Feeds

Flaw in Google's Dropcam sees it turned into SPYCAM

Researchers find Heartbleed vuln and plenty more holes in Google's IoT eyes

Choosing a cloud hosting partner with confidence

Hackers could inject fake video into popular home surveillance kit Dropcam and use the system to attack networks, researchers Patrick Wardle and Colby Moore say.

The wide-ranging attacks were tempered by the need for attackers to have physical access to the devices but the exploits offer the chance to inject video frames into cameras - handy for home robberies - intercept video, and exploit the Heartbleed vulnerability to pull passwords and SSL server's private key.

Dropcam makes a video monitoring platform and was last month snapped up by Google's Nest Labs for $US555 million.

Wardle (@patrickwardle) and Moore (@colbymoore) of security firm Synack, California, reverse-engineered Dropcam hardware and software and discovered vulnerabilities that could allow malware to be implanted on the devices which would attack home or corporate networks.

"If someone has physical access, it's pretty much game over," Wardle told DarkReading.

"The camera is vulnerable to client-side Heartbleed attacks. You could spoof the Dropcam DNS server, and the camera would beacon out."

The duo will describe how Dropcam could morph into an attack point within a users' network during a talk Optical surgery; Implanting a Dropcam at the upcoming DEF CON 22 conference in Las Vegas next month.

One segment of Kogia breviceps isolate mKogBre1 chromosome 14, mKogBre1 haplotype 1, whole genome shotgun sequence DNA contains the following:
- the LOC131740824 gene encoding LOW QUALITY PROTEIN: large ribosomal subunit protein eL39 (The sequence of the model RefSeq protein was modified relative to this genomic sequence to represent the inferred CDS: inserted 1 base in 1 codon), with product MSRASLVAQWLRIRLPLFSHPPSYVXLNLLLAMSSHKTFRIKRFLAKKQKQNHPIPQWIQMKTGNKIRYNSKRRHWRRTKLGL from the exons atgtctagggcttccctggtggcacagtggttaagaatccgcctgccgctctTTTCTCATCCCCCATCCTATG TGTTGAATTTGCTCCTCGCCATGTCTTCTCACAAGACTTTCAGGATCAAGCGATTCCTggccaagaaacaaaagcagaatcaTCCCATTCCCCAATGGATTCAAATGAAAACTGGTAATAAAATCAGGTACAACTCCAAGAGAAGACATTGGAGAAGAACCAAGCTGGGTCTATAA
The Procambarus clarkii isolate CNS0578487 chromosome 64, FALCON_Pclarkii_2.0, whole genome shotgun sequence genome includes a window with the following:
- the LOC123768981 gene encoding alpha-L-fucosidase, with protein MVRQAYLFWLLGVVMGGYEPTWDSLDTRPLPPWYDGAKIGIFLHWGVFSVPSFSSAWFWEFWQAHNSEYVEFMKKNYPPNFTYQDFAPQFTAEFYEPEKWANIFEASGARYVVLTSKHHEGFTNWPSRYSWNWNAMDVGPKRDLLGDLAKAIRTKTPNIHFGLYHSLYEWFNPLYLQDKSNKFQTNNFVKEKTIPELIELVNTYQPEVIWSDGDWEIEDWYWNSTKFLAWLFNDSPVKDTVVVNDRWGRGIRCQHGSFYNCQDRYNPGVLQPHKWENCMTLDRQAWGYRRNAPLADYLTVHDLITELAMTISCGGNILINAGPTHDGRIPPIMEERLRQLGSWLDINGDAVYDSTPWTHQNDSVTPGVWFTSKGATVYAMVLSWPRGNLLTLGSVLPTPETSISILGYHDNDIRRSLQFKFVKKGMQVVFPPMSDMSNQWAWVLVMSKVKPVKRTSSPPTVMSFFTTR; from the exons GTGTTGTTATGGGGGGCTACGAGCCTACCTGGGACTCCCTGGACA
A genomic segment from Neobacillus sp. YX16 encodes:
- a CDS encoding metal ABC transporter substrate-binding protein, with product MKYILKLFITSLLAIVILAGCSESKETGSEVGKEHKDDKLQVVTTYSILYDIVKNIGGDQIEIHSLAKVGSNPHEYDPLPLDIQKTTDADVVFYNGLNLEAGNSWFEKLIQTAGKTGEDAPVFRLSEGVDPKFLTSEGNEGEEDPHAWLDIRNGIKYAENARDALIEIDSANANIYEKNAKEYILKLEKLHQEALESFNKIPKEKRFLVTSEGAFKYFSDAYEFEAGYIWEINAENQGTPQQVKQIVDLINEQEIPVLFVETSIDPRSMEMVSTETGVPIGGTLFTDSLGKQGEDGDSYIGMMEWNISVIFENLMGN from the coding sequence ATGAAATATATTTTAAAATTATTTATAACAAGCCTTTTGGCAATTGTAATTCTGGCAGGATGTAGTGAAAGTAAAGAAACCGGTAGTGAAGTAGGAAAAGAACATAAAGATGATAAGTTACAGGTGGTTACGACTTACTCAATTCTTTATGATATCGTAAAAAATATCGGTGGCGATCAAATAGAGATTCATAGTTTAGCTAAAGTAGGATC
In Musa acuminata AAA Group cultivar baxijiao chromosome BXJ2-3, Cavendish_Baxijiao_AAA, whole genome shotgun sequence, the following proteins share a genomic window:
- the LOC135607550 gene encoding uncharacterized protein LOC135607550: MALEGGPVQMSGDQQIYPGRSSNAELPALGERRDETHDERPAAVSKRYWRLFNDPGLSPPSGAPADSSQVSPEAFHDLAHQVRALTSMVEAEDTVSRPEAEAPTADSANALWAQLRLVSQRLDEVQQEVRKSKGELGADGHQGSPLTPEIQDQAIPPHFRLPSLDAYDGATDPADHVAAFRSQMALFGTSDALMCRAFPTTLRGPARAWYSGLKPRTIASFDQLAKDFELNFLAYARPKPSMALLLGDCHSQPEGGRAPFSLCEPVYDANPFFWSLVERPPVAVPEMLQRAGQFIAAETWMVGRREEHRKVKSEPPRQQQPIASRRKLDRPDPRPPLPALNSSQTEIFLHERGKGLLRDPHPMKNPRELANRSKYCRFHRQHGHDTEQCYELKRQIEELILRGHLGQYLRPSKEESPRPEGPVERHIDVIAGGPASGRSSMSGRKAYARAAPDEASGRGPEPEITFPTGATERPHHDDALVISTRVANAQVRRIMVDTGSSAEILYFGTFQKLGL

They would recount their reverse-engineering effors which lead to the "full compromise of a DropCam" that with physical access and "some creative hardware and software hacks" would allow any malware to be persistently installed on the devices. The duo would also reveal how to infect Windows or Mac OS X boxes that were used to configure hacked Dropcams.

Wardle said the cameras should be subject to the same security checks as regular computers given their capabilities and vulnerabilities.

Dropcam was found to be running Heartbleed-vulnerable versions of OpenSSL and the Unix utility suite BusyBox

Beginner's guide to SSL certificates

More from The Register

next story
FYI: OS X Yosemite's Spotlight tells Apple EVERYTHING you're looking for
It's on by default – didn't you read the small print?
Russian hackers exploit 'Sandworm' bug 'to spy on NATO, EU PCs'
Fix imminent from Microsoft for Vista, Server 2008, other stuff
Microsoft pulls another dodgy patch
Redmond makes a hash of hashing add-on
'LulzSec leader Aush0k' found to be naughty boy not worthy of jail
15 months home detention leaves egg on feds' faces as they grab for more power
China is ALREADY spying on Apple iCloud users, claims watchdog
Attack harvests users' info at iPhone 6 launch
Carders punch holes through Staples
Investigation launched into East Coast stores
Kill off SSL 3.0 NOW: HTTPS savaged by vicious POODLE
Pull it out ASAP, it is SWISS CHEESE
prev story

Whitepapers

Forging a new future with identity relationship management
Learn about ForgeRock's next generation IRM platform and how it is designed to empower CEOS's and enterprises to engage with consumers.
Cloud and hybrid-cloud data protection for VMware
Learn how quick and easy it is to configure backups and perform restores for VMware environments.
Three 1TB solid state scorchers up for grabs
Big SSDs can be expensive but think big and think free because you could be the lucky winner of one of three 1TB Samsung SSD 840 EVO drives that we’re giving away worth over £300 apiece.
Reg Reader Research: SaaS based Email and Office Productivity Tools
Read this Reg reader report which provides advice and guidance for SMBs towards the use of SaaS based email and Office productivity tools.
Security for virtualized datacentres
Legacy security solutions are inefficient due to the architectural differences between physical and virtual environments.